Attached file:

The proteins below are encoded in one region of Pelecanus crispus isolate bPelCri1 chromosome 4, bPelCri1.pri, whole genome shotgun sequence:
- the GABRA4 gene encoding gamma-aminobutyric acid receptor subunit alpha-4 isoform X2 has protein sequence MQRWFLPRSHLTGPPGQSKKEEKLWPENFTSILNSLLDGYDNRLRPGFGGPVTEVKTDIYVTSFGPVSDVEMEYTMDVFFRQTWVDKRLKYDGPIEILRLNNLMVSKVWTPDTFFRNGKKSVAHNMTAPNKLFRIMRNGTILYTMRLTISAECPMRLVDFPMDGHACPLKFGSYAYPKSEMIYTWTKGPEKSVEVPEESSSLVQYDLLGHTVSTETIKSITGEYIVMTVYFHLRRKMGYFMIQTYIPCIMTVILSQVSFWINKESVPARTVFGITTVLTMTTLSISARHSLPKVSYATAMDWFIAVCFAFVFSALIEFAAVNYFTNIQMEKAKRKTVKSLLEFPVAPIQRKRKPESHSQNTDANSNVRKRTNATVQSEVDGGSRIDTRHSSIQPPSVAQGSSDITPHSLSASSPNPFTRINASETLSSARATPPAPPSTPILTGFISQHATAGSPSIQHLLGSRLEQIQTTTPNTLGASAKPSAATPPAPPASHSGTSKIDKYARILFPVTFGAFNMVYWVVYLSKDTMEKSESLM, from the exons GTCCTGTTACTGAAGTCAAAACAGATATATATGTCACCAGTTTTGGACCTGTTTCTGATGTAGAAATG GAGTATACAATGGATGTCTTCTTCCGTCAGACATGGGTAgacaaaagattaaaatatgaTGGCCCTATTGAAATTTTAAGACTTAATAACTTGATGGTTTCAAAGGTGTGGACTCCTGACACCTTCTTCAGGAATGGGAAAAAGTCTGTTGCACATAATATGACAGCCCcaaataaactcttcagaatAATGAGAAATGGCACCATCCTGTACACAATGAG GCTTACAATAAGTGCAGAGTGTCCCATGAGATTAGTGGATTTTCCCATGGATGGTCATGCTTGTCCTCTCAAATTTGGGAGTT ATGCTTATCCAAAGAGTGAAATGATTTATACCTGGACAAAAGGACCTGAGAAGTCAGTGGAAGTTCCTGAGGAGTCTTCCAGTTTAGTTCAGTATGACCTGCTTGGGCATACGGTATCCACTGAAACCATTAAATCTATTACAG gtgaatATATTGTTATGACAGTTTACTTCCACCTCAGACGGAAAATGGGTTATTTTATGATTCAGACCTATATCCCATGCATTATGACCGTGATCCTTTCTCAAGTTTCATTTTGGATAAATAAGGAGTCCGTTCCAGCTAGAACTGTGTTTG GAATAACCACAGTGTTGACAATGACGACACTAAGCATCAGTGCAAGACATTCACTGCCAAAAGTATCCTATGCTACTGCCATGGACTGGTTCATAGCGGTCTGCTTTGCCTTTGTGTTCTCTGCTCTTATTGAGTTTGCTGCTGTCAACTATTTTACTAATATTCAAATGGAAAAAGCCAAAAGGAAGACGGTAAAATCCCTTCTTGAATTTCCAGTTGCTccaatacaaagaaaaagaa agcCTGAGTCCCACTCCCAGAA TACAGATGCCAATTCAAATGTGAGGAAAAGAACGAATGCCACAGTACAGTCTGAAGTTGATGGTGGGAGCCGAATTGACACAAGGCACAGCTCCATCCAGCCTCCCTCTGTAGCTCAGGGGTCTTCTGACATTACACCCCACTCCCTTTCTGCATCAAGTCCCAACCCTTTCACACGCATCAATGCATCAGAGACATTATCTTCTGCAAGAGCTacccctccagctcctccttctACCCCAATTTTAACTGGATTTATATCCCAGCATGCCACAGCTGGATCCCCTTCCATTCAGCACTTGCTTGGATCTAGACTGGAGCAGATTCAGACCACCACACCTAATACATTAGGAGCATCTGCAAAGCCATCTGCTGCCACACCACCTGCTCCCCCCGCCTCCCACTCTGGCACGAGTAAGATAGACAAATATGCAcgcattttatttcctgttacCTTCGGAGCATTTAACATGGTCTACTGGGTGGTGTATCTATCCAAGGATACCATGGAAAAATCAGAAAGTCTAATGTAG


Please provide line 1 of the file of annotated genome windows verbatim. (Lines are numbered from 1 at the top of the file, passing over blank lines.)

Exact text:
The proteins below are encoded in one region of Pelecanus crispus isolate bPelCri1 chromosome 4, bPelCri1.pri, whole genome shotgun sequence: